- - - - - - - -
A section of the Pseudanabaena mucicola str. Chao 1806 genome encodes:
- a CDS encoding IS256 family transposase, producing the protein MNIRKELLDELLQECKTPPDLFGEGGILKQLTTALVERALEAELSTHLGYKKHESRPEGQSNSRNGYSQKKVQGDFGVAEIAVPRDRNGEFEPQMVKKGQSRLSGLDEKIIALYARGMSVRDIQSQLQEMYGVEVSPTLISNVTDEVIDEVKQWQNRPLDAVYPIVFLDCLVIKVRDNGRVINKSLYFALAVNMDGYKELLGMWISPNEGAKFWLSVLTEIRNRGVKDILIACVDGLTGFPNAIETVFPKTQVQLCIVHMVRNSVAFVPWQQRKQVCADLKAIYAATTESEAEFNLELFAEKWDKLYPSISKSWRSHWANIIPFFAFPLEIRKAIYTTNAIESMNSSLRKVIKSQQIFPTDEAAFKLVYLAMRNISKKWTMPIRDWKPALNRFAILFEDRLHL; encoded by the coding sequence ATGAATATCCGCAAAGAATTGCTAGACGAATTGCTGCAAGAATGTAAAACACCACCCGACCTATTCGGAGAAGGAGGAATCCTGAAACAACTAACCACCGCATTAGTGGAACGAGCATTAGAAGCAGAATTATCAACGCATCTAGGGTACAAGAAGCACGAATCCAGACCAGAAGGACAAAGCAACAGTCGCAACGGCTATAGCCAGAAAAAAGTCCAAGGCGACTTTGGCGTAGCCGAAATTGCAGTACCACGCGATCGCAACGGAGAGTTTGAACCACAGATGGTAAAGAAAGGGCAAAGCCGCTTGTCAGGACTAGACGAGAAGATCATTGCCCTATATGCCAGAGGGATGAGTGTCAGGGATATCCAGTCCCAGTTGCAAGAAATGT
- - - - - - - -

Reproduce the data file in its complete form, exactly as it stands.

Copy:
A section of the Pseudanabaena mucicola str. Chao 1806 genome encodes:
- a CDS encoding IS256 family transposase, producing the protein MNIRKELLDELLQECKTPPDLFGEGGILKQLTTALVERALEAELSTHLGYKKHESRPEGQSNSRNGYSQKKVQGDFGVAEIAVPRDRNGEFEPQMVKKGQSRLSGLDEKIIALYARGMSVRDIQSQLQEMYGVEVSPTLISNVTDEVIDEVKQWQNRPLDAVYPIVFLDCLVIKVRDNGRVINKSLYFALAVNMDGYKELLGMWISPNEGAKFWLSVLTEIRNRGVKDILIACVDGLTGFPNAIETVFPKTQVQLCIVHMVRNSVAFVPWQQRKQVCADLKAIYAATTESEAEFNLELFAEKWDKLYPSISKSWRSHWANIIPFFAFPLEIRKAIYTTNAIESMNSSLRKVIKSQQIFPTDEAAFKLVYLAMRNISKKWTMPIRDWKPALNRFAILFEDRLHL; encoded by the coding sequence ATGAATATCCGCAAAGAATTGCTAGACGAATTGCTGCAAGAATGTAAAACACCACCCGACCTATTCGGAGAAGGAGGAATCCTGAAACAACTAACCACCGCATTAGTGGAACGAGCATTAGAAGCAGAATTATCAACGCATCTAGGGTACAAGAAGCACGAATCCAGACCAGAAGGACAAAGCAACAGTCGCAACGGCTATAGCCAGAAAAAAGTCCAAGGCGACTTTGGCGTAGCCGAAATTGCAGTACCACGCGATCGCAACGGAGAGTTTGAACCACAGATGGTAAAGAAAGGGCAAAGCCGCTTGTCAGGACTAGACGAGAAGATCATTGCCCTATATGCCAGAGGGATGAGTGTCAGGGATATCCAGTCCCAGTTGCAAGAAATGT